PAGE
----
Time stood still “the night the lights went out” in New York City. At approximately 5:27pm (EST) on November 9, 1965, darkness fell over New England, New York State, parts of other states as far west as Michigan, and across the Canadian border into Ontario (over 80,000 square miles).
Over 30 million people lost power that evening, including more than 800,000 people stranded on paralyzed subway trains underground. Some areas remained powerless for up to 13 hours.
Without electricity, communication was spotty at best. Battery-opperated radios brought broadcasts assuring the public they were safe, and news papers from New Jersey tried to fill the information void on the morning of November 10. Though the people of New York City were unable to switch on their television sets, broadcasts were sent to surrounding areas utilizing emergency power.
This NBC News Special Report with Frank McGee in New York City provides an inside look at both the perils and pleasures of the strange circumstances surrounding the blackout, including eye-witness reports.
The people of New York have taken it [the blackout] by and large with good grace. ⎯ Frank McGee, NBC News
Though most New Yorkers remained in the dark about the cause of the blackout, eventually the truth was discovered. The especially cold weather in Ontario, Canada, on November 9 had caused the electrical systems in Ontario to run at peak capacity. A small variation of power coming from the interconnected power lines in New York then caused a faulty relay in Ontario, overloading both Ontario and New York grids, resulting in the mass blackout.
Though the science and story behind the blackout was simple, the stories of the citizens left in the dark sparked conversations for years to come. Everyone had a story about where they were when power went out, who they were with, what they had to overcome. Favorite TV shows and movies such as Where Were You When The Lights Went Out? would spoof the urban legends that resulted from the blackout for years to come.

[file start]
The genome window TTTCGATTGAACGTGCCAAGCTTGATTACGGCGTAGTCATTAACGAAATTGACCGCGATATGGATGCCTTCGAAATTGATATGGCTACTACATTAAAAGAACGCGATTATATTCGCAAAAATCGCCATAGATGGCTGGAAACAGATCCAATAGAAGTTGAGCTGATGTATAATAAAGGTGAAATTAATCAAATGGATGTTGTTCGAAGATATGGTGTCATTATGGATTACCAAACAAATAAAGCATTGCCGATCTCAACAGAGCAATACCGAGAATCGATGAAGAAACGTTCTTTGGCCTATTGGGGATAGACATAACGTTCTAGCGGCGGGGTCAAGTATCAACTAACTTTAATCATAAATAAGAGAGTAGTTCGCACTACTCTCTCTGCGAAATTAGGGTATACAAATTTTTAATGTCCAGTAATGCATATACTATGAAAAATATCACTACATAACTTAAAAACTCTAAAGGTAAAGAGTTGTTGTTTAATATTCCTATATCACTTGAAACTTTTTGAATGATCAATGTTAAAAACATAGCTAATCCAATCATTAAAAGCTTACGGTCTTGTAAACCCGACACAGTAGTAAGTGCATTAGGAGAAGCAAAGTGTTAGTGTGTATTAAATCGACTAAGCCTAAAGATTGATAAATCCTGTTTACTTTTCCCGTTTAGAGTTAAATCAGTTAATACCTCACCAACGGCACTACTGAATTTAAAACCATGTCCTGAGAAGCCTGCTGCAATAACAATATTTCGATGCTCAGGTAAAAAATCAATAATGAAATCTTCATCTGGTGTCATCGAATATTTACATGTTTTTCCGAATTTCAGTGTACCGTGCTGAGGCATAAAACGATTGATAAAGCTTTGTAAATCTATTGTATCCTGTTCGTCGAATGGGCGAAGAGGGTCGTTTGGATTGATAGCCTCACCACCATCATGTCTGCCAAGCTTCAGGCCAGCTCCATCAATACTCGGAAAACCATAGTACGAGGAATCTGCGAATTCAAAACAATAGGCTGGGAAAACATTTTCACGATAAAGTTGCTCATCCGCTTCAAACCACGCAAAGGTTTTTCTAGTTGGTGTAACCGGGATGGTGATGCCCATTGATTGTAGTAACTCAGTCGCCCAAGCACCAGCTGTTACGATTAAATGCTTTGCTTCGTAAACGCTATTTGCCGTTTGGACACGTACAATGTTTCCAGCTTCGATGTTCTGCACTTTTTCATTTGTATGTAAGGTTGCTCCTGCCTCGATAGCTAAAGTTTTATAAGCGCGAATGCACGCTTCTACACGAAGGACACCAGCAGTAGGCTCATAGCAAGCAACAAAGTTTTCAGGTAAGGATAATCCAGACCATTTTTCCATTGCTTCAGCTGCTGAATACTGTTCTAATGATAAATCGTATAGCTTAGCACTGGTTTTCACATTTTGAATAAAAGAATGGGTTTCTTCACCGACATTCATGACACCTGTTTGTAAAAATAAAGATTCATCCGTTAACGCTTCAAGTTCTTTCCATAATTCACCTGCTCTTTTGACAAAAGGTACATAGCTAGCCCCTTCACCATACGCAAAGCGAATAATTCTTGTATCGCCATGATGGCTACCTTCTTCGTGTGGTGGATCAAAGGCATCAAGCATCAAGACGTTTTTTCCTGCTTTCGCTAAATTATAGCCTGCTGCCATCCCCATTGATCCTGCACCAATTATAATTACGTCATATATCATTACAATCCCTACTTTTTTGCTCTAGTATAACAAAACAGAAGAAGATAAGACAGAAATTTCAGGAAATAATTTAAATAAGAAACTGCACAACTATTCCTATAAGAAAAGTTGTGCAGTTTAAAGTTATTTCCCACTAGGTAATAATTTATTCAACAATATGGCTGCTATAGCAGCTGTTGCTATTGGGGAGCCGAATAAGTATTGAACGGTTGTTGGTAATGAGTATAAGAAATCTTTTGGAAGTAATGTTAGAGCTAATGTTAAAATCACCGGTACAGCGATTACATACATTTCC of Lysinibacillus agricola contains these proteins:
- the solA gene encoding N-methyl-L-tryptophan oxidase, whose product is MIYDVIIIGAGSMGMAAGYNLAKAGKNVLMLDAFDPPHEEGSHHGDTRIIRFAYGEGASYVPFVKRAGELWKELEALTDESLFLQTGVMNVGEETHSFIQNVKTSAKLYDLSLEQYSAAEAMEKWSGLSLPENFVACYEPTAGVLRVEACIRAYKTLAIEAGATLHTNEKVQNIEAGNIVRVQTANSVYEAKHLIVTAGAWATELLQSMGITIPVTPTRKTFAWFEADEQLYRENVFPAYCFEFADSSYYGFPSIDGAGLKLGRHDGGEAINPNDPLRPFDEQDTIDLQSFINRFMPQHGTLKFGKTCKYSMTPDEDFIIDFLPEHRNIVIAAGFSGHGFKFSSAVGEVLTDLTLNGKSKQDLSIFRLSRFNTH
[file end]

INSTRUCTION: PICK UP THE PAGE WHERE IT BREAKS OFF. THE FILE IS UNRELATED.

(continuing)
And the 1965 Northeast blackout still inspires our stories today.
Ensemble Theatre Cincinnati begins its 2018-2019 Season with the charming regional premiere of Fly By Night, playing September 1-29. Written by Kim Rosenstock, Will Connolly, and Michael Mitnick, this enchanting musical sparkles with humor and heart as two sisters follow their stars to New York City’s stage and food service industry where the light of love leads to unexpected discoveries about fate and fortune.
In this darkly comic rock-fable, a gypsy prophecy propels melancholy sandwich-maker Harold and two bewitching sisters through a star-crossed journey of love and connection. Featuring a catchy score and inventive story-telling, this sweeping ode to young love culminates during the Northeast blackout of 1965 and is a tale about finding light in a world beset by darkness.
In this interview, the writers of Fly By Night share how the 1965 Northeast Blackout inspired the story:
We were around for the 2003 blackout, which I think was a loose inspiration for us. I think we all realized it was something that connected us… It connects us to our parents and the previous generation (which is a major theme throughout the show⎯parent to child relationships), and talking to the Baby Boomers about their experience. And while it was a different circumstance and a different time, there are a lot of overlaps, and a lot of things are timeless about that experience. ⎯Will Connolly
Performances of Fly By Night run Tuesday through Sunday. Tuesday-Thursday, 7:30 pm; Friday and Saturday, 8:00 pm; Saturday and Sunday, 2:00 pm; and Sunday, 7:00 pm. A complete calendar of performances is available online at www.ensemblecincinnati.org.
Visit these sources for more information about the 1965 Northeast Blackout: